Tuesday, November 11, 2008

Game Fishing

The balustrade of women across the canal
backlit Byzantine like behind glass

not at all mannequin but twitching distracted
from the already closed deal. The pristine

professionals contact antiquity with urge
twitch and practiced convulsion. A glint

of silver tarpin snapping the line recede
into her ultramarine eyes when the filament

stutters and the door closes. The spoil of hooks
a sea carpet of scars across the mouth’s roof.

Our salary of damaged wills exchanged, our labor
transformed into potential energy, the dollar, weakened

dreams give way to waking, the mis-set alarm radio
announcing the forecast of sprinkler systems.

1 comment:

johnnypanic said...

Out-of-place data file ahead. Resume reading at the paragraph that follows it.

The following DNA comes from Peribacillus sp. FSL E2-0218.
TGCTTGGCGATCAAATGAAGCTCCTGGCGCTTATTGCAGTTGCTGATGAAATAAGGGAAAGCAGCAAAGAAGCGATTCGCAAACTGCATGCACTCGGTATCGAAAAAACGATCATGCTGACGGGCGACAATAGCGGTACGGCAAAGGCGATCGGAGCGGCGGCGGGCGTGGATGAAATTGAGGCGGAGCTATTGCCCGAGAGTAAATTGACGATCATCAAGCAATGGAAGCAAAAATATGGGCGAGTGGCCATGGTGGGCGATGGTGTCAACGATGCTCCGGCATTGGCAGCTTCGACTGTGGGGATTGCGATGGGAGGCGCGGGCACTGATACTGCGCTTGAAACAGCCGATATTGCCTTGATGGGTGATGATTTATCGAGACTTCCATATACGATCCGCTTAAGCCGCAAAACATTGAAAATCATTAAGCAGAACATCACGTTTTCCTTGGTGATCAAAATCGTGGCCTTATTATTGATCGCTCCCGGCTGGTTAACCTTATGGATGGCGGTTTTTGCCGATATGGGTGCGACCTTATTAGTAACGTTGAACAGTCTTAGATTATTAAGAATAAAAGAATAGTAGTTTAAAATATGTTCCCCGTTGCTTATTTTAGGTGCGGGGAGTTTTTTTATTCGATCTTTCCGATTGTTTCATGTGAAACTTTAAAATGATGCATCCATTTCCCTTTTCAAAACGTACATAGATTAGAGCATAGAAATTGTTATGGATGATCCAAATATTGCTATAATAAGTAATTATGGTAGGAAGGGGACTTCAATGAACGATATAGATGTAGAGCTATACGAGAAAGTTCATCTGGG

Maybe I've got this wrong, but it seems to me that the transaction between hooker and john retains a certain unusual degree of personal humanity in the negotiation of the commodity value of labor. Admittedly, the inhuman fact of alienation occurs, but it is perhaps most evident in the measurement of time, the fact that one pays by the hour, or, if one is very wealthy, by the night or without concern for billing and payment, which are handled in another department in that case. Here, oddly, we wonder whether the alarm clock tells us that our agreed upon paid interval of sexual access has expired (or has been indicated prematurely, in one sense or another), or if we have slipped into the neighborhood of the romance of the one night stand, before we face the burning of Rome. And thus I wonder about the title and the conceit it carries. Game fishing, as a recreation, has a similar nostalgic potential, a faint residue of human interest in the personal encounter with the bloody and violent transaction of capture, with all its associated philosophy and disciplinary consolations. The sentimental recognition of the prostitute's mouth, so damaged from so many past hooks, seems to fit this parallel. But we seem to have scanted the idea I got from your description of this poem, which I heard before I read it. In that description, the glint seemed to suggest that both hooker and john are fishers of men, that they are mutually predatory, driven by the logic of the commodification that defines their entanglement. And all of this is a perception I think could be recognized by many people who could make neither head (given) nor tail (had) of this poem, though they might smell something fishy. I know I do: why this studied evasion of readers, who will not part with their time outside of class and homework unless they get a taste themselves before they do all the work? Kine that tread the grain, and all that.